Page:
This week I spoke with Celeste Augé and Aoife Casby about Scrutable, Galway’s new literary salon, which is curated in the Black Gate Cultural Centre.
Celeste Augé is the author of Skip Diving (Salmon Poetry, 2014), The Essential Guide to Flight (Salmon Poetry, 2009) and the collection of short stories ‘Fireproof and Other Stories’ (Doire Press, 2012). She has moderated literary events at Cúirt and she teaches the poetry module on NUIG’s BA in Creative Writing. Her poetry has been shortlisted for a Hennessy Award and in 2011 she won the Cúirt New Writing Prize for fiction. She is based in Connemara.
Aoife Casby is a writer, editor and visual artist, currently studying towards a PhD at Goldsmiths University and completing her first collection of short stories. Her writing has been published in The Stinging Fly, Banshee, The Cork Literary Review, Stand Magazine, Poetry Ireland, The Sunday Tribune and others. She was the winner of the Doolin Short Story Prize 2018 and has been longlisted for the Seán Ó Faoláin Short Story Award and shortlisted for the Fish Short Story Prize. Aoife exhibits widely as a visual artist, and works as a freelance editor. She lives in the Connemara Gaeltacht.
Hi Aoife and Celeste. Congrats on curating Scrutable, Galway’s new literary salon. You’ve had two events so far. The first one, featuring Alan McMonagle and Moya Roddy, discussed imagination. The second edition, featuring Elaine Feeney and Órfhlaith Foyle, discussed writer’s and reader’s block.
For the first event, Alan referred to a list of prompts in a recent article in The Irish Times, when questions were posed about the imagination and what feeds it. Suggestions for sources of inspiration included the following: ‘the part of the Claddagh where the Corrib meets Galway Bay, being outside when no one else is, Flannery O’Connor’s sentences, Tí Neachtains, and A Streetcar Named Desire’. Can you recall other suggestions made by the audience on what triggers imagination?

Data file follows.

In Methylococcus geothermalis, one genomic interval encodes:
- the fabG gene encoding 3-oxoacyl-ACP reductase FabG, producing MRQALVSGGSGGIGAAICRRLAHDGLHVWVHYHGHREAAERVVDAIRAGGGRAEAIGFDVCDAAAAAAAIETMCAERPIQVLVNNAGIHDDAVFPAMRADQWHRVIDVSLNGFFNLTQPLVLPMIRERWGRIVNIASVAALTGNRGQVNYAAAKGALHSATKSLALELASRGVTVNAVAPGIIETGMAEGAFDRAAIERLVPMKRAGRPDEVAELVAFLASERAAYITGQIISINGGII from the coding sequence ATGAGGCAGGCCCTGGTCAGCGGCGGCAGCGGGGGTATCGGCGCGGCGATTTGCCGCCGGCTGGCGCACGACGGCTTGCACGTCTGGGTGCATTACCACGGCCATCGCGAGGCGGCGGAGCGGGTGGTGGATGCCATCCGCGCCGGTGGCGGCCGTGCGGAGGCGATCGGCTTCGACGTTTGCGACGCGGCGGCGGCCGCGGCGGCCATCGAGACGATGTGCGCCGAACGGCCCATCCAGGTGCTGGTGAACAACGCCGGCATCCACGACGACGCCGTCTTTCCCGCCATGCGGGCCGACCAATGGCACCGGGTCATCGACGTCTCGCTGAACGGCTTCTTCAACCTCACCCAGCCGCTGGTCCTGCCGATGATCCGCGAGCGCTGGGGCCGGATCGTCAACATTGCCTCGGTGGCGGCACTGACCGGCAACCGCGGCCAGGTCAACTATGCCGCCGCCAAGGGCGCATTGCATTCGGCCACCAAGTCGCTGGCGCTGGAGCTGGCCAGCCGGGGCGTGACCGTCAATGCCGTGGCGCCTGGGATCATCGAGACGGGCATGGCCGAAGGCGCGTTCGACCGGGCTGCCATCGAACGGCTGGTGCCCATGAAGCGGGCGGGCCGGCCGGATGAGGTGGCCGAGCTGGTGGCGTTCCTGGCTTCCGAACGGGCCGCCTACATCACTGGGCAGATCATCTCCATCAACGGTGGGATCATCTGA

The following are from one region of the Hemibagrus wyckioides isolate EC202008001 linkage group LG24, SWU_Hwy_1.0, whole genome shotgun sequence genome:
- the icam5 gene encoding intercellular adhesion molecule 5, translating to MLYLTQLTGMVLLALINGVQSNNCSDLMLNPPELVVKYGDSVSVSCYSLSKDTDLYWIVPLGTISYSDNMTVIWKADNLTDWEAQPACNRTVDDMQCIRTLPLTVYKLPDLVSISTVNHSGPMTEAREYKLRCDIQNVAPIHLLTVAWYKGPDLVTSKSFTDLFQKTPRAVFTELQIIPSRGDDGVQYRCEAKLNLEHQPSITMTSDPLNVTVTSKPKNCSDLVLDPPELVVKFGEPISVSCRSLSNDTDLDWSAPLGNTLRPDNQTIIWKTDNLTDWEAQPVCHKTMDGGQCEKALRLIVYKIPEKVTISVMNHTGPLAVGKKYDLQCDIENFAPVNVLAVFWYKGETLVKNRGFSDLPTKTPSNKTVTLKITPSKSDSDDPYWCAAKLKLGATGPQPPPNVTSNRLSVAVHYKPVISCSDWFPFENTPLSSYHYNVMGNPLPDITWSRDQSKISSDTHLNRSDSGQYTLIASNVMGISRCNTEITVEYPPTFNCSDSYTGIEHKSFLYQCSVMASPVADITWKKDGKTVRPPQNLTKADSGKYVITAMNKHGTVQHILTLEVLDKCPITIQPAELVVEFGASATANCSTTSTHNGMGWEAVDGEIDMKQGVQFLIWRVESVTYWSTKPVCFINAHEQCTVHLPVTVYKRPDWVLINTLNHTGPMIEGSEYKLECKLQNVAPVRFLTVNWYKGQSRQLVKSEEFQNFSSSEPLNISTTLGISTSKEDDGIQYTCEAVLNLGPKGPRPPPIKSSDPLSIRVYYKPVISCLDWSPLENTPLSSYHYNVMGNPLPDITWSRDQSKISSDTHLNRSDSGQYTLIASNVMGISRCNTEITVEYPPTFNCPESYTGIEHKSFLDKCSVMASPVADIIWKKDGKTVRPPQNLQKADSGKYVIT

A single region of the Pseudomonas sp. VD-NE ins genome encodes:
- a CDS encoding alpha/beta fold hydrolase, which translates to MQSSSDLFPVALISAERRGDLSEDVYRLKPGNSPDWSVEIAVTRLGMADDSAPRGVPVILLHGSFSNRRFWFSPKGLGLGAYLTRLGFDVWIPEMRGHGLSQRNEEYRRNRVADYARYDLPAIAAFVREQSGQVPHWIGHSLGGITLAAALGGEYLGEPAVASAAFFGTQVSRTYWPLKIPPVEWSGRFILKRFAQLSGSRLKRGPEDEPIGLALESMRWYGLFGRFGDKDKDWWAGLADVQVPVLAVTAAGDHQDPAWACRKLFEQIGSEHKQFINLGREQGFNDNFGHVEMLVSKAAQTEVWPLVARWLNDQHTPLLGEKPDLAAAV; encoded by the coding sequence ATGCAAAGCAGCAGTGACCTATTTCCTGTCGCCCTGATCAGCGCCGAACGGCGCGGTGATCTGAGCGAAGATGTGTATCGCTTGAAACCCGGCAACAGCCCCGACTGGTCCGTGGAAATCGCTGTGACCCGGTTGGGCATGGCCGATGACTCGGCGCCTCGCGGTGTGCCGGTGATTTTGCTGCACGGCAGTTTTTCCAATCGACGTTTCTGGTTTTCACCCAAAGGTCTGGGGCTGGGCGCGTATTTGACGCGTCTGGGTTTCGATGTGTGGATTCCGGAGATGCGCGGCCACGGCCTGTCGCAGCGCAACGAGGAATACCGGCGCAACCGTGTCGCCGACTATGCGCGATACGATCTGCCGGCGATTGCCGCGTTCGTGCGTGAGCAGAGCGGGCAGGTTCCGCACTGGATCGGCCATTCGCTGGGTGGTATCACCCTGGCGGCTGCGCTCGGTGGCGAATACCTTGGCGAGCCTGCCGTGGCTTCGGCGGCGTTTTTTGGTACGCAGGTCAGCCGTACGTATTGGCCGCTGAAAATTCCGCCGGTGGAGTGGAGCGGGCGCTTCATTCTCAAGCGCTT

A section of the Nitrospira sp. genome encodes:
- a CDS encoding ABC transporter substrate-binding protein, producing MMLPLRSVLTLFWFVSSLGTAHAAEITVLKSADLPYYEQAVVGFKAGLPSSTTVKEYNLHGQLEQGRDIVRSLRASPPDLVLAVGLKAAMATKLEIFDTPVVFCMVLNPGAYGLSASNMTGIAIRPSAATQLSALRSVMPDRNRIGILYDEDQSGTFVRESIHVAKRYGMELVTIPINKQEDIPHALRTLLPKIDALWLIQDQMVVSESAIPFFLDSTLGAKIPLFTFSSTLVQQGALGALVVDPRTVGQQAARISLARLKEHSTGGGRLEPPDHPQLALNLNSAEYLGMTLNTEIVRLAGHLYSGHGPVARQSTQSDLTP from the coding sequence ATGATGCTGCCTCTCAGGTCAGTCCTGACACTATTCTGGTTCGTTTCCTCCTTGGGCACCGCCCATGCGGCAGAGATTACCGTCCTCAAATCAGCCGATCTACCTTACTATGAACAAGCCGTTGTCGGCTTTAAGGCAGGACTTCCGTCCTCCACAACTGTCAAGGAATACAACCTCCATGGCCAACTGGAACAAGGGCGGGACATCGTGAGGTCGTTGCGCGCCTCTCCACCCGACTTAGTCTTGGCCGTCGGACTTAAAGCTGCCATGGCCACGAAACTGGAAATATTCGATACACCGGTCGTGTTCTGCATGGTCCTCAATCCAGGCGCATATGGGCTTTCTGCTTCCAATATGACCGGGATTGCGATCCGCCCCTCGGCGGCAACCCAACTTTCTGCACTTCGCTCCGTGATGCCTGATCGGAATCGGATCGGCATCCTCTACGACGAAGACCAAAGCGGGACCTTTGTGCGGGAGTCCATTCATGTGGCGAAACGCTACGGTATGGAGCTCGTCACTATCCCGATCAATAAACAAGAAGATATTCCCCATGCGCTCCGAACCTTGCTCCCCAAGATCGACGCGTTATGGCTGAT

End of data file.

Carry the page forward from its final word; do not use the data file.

Aoife – Alan’s and Moya’s responses from the first event show how varied and personal triggers can be – from using movies to going on a walk you know will nourish you – what is common is that the sources, those triggers, are deliberate, chosen, known – both Alan and Moya gave a terrific insight into how those sources of imagination worked in their writing lives – I have a load of scribbles – some from Moya, some for Alan and some from the audience – all unattributed in my notes! But what seemed to be universal was the idea that imagination is far from suddenly being taken on a dance with the muse and more of a thing that is cultivated, prepared for, encouraged through routine – ‘I turn up 6 days a week’, ‘It’s important to create an environment’, ‘Imagination is a hopeful thing; you put yourself in its way’, ‘Be with yourself’, ‘Imagination is a way of interpreting silence’. The triggers are being prepared and it’s about being open and humble. Humble, trust, control: those words were used a lot.
Alan referred to imagination as ‘something that’s intrinsic…something that provides a way of dealing with the world, of entering into the world, of receiving the world…not something neat and tidy, ordered or pre-ordained’, and concluded that it’s ‘more of a river than a canal’. What other definitions on imagination were offered by participants on the night?